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I have the sequence $a_n=3a_{n-1}-3a_{n-2}+a_{n-3}$, $\forall\ n \ge 3$, with $a_0=2$, $a_1=2$, $a_2=4$ being the known terms, and I want to find a non-recursive equation for $a_n$ using a generating function.

What I have done:

$$ \begin{align} A(x) & = \sum_{n\ge0}{a_nx^n} = a_0+a_1x+a_2x^2+\sum_{n\ge 3}\left({3a_{n-1}-3a_{n-2}+a_{n-3}}\right)x^n\\ & = 2+2x+4x^2+3x\sum_{n\ge 3}{a_{n-1}x^{n-1}} -3x^2\sum_{n\ge 3}{a_{n-2}x^{n-2}} +x^3\sum_{n\ge 3}{a_{n-3}x^{n-3}}\\ & = 2+2x+4x^2+3xA(x)-3x^2A(x)+x^3A(x)\\ & = \frac{2+2x+4x^2}{1-3x+3x^2-x^3}\\ & = \frac{4x^2+2x+2}{(1-x)^3} \end{align} $$

As shown above, I have reached a solution for $A(x)$, but I'm not sure how to use it to find a solution for $a_n$. Any tips pointing me in the right direction would be greatly appreciated.

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  • $\begingroup$ Think about the geometric series and its derivatives ... $\endgroup$ – Martin R Nov 6 '18 at 19:23
  • $\begingroup$ Note that you have an error right at the beginning, it should be $F(x) = a_0 + a_1 x + x_2 x^2 + \ldots$. $\endgroup$ – Martin R Nov 6 '18 at 19:38
  • $\begingroup$ Thanks for the correction @MartinR, I've fixed it. Regarding your tip above, I'm not certain I understand what you imply. $\endgroup$ – Angel Politis Nov 6 '18 at 23:33
  • $\begingroup$ You have it wrong, $\frac{4x^2+2x+2}{(1-x)^3}=2+8x+22x^2+44x^3+74x^4+112x^5+ \dots$. For example $3x\sum_{n\ge 3}{a_{n-1}x^{n-1}}$ is not equal to $3xA(x)$, instead it is $3x\sum_{n\ge 2}{a_{n}x^{n}}$, now the sum is almost $A(x)$ but not quite... $\endgroup$ – Sil Nov 7 '18 at 8:40
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Your calculation is correct up to $$ \begin{align} A(x) & = \sum_{n\ge0}{a_nx^n} = a_0+a_1x+a_2x^2+\sum_{n\ge 3}\left({3a_{n-1}-3a_{n-2}+a_{n-3}}\right)x^n\\ & = 2+2x+4x^2+3x\sum_{n\ge 3}{a_{n-1}x^{n-1}} -3x^2\sum_{n\ge 3}{a_{n-2}x^{n-2}} +x^3\sum_{n\ge 3}{a_{n-3}x^{n-3}} \end{align} $$

But then $$ \begin{align} \sum_{n\ge 3}{a_{n-1}x^{n-1}} &= \sum_{n\ge 2}{a_{n}x^{n}} = A(x) - 2 - 2x \\ \sum_{n\ge 3}{a_{n-2}x^{n-2}} &= \sum_{n\ge 1}{a_{n}x^{n}} = A(x) - 2 \end{align} $$ so that $$ A(x) = 2+2x+4x^2 + 3x(A(a) - 2-2x) -3x^2(A(x) - 2) + x^3A(x) $$ which gives $$ A(x) = \frac{2-4x + 4x^2}{(1-x)^3} \, . $$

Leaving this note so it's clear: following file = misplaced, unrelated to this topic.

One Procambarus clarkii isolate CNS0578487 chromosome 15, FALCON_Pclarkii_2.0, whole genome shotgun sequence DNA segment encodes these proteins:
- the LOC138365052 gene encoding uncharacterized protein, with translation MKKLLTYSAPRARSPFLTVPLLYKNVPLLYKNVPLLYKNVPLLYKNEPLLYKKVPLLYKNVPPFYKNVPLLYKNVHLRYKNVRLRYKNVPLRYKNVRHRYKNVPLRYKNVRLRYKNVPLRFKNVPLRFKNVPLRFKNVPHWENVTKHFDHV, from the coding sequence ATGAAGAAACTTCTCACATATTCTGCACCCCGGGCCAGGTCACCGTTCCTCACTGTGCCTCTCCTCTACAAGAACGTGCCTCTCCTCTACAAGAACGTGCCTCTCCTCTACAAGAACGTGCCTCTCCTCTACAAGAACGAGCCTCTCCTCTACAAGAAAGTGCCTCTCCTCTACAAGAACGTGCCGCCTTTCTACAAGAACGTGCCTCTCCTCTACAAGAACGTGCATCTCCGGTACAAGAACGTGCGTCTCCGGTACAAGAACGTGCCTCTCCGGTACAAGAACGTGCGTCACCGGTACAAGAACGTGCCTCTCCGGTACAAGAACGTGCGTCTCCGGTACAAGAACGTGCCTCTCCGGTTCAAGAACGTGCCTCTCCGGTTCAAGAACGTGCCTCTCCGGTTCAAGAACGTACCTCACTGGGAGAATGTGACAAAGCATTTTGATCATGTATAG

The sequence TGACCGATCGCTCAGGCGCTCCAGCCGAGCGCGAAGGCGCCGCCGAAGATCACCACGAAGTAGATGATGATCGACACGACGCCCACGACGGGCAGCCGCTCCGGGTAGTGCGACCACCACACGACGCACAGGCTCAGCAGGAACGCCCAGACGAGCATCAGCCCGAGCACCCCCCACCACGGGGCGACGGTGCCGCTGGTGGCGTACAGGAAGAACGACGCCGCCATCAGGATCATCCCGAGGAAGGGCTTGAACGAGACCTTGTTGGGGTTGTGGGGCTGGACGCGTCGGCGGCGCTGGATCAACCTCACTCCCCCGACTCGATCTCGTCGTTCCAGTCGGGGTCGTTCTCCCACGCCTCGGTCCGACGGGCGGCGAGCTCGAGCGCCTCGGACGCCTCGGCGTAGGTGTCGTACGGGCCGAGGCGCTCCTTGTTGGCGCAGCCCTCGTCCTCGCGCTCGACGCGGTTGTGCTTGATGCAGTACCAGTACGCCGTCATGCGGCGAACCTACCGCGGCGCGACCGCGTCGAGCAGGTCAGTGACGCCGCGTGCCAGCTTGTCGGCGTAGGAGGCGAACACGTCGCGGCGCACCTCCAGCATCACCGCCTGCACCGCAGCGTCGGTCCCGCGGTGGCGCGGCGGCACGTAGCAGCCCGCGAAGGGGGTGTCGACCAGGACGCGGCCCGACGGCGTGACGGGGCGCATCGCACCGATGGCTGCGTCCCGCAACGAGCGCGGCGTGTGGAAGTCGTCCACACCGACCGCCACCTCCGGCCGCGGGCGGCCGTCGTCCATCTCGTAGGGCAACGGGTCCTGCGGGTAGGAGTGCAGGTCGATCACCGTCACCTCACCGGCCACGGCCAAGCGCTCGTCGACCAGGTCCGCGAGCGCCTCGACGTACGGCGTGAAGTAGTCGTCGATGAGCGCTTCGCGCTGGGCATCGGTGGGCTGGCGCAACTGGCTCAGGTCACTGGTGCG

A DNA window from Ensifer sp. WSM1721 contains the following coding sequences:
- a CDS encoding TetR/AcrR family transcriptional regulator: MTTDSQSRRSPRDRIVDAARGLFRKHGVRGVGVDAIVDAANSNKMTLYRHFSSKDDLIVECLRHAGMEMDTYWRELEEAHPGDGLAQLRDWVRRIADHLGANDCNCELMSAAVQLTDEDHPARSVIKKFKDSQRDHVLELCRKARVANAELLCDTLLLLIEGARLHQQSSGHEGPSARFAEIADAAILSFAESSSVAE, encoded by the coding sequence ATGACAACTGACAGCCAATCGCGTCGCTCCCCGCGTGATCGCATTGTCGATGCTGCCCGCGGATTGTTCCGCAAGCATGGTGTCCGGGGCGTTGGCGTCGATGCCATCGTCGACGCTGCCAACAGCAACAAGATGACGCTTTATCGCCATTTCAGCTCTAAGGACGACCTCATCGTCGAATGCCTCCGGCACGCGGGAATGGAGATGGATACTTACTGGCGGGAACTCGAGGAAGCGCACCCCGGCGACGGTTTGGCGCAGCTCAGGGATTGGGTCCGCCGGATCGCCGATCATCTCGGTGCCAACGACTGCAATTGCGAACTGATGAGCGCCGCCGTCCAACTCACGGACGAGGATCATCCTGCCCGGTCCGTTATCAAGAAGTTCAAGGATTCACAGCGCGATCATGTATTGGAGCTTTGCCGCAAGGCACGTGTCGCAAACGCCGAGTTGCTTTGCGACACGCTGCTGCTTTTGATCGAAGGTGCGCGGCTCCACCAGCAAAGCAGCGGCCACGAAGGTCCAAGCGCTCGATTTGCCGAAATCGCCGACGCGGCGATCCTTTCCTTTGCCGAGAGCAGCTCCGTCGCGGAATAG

Differentiating the geometric series $\frac{1}{1-x} = \sum_{n=0}^\infty x^n$ twice gives $$ \frac{2}{(1-x)^3} = \sum_{n=2}^\infty n(n-1) x^{n-2} = \sum_{n=0}^\infty (n+1)(n+2)x^n \, , $$ therefore $$ \begin{align} A(x) &= (1-2x + 2 x^2) \sum_{n=0}^\infty (n+1)(n+2)x^n \\ &= \sum_{n=0}^\infty (n+1)(n+2)x^n - 2\sum_{n=0}^\infty (n+1)(n+2)x^{n+1} +2\sum_{n=0}^\infty (n+1)(n+2)x^{n+2} \\ &= \sum_{n=0}^\infty (n+1)(n+2)x^n - 2\sum_{n=1}^\infty n(n+1)x^n +2\sum_{n=2}^\infty (n-1)nx^n \\ &= \sum_{n=0}^\infty (n+1)(n+2)x^n - 2\sum_{n=0}^\infty n(n+1)x^n +2\sum_{n=0}^\infty (n-1)nx^n \\ &= \sum_{n=0}^\infty \bigl( (n+1)(n+2) - 2n(n+1) +2(n-1)n\bigr) x^n \\ &= \sum_{n=0}^\infty (n^2 -n+2) x^n \end{align} $$ and $a_n = n^2-n+2$.

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  • $\begingroup$ Hey Martin, thanks for the answer and the effort. While it mostly makes sense to me, there has to be a mistake somewhere, because the explicit formula you found doesn't yield the same results as the recursive one. For $a_3$, the recursive formula yields $a_3=3a_2-3a_1+a_0=12-6+2=8$, while yours yields $a_3=n^2-2n+2=9-6+2=5$. $\endgroup$ – Angel Politis Nov 7 '18 at 8:05
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    $\begingroup$ @AngelPolitis: Sorry, that was a typo in the last line. $(n+1)(n+2) - 2n(n+1) +2(n-1)n$ expands to $n^2-n+2$. $\endgroup$ – Martin R Nov 7 '18 at 8:10
  • $\begingroup$ Thanks, Martin, it seems fine now. One last thing I can't get my head around is how you went from $(n+1)(n+2)\bigl(x^n - 2x^{n+1} +2x^{n+2} \bigr)$ to $\bigl( (n+1)(n+2) - 2n(n+1) +2(n-1)n\bigr) x^n$. $\endgroup$ – Angel Politis Nov 7 '18 at 9:56
  • $\begingroup$ @AngelPolitis: That's quite similar to what you did with $A(x)$. Write as three sums, then shift the indices so that $x^{n+1}$ and $x^{n+2}$ become $x^n$ again. $\endgroup$ – Martin R Nov 7 '18 at 10:03